5.1. Role of Peroxiredoxin (PRDX)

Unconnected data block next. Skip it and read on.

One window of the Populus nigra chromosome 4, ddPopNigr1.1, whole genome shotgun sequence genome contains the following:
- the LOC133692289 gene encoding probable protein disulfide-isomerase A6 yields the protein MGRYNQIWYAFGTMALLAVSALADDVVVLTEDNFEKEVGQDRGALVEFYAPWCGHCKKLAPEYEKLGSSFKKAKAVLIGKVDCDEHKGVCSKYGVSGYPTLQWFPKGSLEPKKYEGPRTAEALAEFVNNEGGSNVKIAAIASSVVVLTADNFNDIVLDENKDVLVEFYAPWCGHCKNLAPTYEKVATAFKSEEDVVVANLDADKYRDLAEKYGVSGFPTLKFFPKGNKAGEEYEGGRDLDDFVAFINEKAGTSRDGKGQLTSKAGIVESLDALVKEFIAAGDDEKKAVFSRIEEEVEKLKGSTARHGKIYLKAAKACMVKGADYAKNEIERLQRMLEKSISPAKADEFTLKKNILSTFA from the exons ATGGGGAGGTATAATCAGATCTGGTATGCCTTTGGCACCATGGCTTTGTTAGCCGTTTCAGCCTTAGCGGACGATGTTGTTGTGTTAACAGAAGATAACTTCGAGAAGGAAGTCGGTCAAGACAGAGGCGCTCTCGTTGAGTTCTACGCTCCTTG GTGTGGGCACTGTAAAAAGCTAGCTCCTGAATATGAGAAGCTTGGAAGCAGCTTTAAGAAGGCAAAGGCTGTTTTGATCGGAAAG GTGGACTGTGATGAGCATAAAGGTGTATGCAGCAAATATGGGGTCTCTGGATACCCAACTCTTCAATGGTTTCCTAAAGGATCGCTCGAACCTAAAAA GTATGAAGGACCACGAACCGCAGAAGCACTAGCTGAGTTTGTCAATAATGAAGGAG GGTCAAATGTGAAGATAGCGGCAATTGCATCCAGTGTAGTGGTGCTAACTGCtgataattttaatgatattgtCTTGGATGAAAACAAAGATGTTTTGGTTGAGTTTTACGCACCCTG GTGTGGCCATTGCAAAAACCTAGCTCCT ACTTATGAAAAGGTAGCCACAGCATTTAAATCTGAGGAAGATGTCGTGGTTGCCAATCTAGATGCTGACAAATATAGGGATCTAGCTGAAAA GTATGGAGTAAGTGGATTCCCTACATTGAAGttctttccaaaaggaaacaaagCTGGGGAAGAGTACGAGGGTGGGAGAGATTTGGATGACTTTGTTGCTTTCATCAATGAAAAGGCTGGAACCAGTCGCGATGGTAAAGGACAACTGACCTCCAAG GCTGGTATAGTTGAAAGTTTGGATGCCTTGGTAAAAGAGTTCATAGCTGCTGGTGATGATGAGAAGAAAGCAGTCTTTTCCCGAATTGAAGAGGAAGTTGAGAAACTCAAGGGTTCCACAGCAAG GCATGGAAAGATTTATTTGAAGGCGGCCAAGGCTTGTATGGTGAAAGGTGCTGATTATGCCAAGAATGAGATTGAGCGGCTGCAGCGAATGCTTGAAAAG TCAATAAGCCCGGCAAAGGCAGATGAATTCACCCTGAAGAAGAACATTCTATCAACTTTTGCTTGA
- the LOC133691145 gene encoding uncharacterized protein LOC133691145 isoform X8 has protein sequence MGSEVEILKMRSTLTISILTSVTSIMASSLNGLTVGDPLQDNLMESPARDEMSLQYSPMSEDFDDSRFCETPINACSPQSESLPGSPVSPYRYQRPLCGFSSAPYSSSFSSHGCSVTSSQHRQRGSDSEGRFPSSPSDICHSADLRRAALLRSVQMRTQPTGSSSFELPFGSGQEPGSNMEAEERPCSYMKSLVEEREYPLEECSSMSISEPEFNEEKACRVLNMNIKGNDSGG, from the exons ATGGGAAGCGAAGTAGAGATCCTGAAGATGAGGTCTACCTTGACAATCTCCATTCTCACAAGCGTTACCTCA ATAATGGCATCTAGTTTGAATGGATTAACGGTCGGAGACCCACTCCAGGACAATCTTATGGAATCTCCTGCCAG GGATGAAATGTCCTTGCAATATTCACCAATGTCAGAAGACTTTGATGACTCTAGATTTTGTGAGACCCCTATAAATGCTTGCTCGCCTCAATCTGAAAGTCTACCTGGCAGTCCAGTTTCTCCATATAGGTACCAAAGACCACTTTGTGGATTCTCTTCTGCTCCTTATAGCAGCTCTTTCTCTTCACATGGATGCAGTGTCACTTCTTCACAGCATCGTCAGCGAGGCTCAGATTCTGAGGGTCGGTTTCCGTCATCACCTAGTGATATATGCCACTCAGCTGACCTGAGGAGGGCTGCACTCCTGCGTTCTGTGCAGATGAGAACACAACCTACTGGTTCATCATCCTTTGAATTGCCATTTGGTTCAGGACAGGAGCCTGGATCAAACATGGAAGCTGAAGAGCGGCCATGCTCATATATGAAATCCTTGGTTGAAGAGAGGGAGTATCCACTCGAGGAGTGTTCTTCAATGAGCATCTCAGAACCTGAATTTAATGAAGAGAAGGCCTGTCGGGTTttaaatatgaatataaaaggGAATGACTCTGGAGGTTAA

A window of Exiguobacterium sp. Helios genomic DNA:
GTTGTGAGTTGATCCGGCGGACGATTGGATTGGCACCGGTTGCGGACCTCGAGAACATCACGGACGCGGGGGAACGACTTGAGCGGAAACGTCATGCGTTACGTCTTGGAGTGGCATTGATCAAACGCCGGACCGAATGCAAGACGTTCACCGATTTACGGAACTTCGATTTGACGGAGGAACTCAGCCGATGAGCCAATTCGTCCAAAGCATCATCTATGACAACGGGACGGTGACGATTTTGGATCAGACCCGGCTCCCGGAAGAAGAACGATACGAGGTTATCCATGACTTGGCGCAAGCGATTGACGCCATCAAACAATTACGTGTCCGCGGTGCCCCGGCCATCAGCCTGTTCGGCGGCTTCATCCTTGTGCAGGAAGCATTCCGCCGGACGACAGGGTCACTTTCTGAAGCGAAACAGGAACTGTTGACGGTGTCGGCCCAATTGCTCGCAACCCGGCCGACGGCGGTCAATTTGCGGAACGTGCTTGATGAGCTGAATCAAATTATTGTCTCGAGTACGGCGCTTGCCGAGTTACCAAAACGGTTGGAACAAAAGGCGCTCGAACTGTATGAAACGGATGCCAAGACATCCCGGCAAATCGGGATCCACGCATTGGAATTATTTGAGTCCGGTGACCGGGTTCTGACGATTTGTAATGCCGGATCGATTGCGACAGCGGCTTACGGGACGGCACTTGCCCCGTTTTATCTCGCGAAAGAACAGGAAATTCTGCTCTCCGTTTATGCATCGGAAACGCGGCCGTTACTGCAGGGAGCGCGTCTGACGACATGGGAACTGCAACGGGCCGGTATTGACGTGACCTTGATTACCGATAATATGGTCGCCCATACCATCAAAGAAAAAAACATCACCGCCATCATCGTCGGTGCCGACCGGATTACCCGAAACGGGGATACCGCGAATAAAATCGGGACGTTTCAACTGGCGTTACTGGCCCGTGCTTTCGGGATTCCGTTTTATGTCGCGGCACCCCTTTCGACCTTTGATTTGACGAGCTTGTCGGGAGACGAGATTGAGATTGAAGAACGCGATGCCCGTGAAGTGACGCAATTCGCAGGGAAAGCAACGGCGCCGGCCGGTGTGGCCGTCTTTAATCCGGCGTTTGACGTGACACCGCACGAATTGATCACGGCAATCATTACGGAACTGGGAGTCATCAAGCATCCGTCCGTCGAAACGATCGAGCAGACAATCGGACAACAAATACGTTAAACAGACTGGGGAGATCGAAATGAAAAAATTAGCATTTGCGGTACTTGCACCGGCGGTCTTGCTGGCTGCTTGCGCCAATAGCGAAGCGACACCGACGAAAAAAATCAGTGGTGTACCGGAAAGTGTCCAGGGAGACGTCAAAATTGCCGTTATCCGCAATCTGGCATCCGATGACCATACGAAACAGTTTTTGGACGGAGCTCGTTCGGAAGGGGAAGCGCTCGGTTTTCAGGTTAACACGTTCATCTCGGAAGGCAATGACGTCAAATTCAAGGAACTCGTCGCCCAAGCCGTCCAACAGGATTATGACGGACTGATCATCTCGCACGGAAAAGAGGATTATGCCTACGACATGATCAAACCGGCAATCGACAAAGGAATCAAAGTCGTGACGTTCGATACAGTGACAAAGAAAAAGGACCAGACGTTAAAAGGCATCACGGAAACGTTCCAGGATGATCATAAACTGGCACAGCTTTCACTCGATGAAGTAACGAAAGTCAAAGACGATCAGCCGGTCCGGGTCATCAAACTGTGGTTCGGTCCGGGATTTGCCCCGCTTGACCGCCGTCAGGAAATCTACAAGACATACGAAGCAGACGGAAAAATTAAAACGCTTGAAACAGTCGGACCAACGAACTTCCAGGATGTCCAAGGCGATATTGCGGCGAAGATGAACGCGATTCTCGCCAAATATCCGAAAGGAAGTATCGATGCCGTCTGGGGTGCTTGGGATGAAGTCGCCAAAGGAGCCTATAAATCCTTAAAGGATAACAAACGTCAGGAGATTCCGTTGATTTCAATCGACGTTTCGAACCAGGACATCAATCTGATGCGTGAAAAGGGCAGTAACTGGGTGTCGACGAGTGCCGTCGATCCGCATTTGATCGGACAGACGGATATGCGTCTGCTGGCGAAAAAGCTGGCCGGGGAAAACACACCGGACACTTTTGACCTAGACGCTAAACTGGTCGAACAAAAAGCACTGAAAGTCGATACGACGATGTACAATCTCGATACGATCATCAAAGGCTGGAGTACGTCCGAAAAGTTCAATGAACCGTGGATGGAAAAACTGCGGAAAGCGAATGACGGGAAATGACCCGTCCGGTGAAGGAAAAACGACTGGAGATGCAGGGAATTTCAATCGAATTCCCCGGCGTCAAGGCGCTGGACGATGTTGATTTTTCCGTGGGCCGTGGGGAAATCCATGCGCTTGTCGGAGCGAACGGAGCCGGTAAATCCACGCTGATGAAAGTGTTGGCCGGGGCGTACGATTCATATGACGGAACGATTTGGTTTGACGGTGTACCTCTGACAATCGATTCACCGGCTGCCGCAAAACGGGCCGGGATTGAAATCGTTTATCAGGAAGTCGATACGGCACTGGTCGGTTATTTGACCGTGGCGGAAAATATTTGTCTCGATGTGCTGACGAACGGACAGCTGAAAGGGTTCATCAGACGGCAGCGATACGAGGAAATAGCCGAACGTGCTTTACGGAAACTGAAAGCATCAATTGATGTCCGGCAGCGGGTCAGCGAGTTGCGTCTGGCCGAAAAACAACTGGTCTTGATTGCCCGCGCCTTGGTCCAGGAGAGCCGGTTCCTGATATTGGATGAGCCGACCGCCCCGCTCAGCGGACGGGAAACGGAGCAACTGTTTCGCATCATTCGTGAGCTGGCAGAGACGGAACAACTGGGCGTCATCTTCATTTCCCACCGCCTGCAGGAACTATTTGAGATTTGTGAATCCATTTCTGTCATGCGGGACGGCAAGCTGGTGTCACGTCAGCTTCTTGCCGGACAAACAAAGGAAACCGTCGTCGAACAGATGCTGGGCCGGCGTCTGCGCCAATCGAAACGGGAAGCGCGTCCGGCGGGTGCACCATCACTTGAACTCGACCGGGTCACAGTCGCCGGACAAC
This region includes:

PRDX is a family of ubiquitously expressed proteins that catalyzes reduction of H2O2, organic hydroperoxides and peroxynitrite [106]. In human cells there are six different isoforms of PRDX with specific localization in the cytosol, mitochondria, nuclei, peroxisomes, endoplasmic reticulum, as well as secretome. In all isoforms enzymatic function depends on the conserved peroxidatic cysteine residue contained within an active-site conserved across all isoforms as well as cysteine in the carboxy-terminal region functional in some of the PRDX isoforms. Antioxidant function of PRDX is typically performed through reaction between the main cysteine residue and the residue on the second subunit of the dimer. GSH together with thioredoxin can act as a physiological reductant in this process. Specific roles of different PRDX isoforms in tumor-promoting, tumor-suppression as well as tumor treatment resistance have been reviewed previously for different cancers [106] with a number of specific applications to different cancer types including for example breast [107], lung [108] or pancreatic cancers [109]. In addition to the direct role in redox processes, PRDX in relation to glutathione has a major link to inflammation leading to cancer.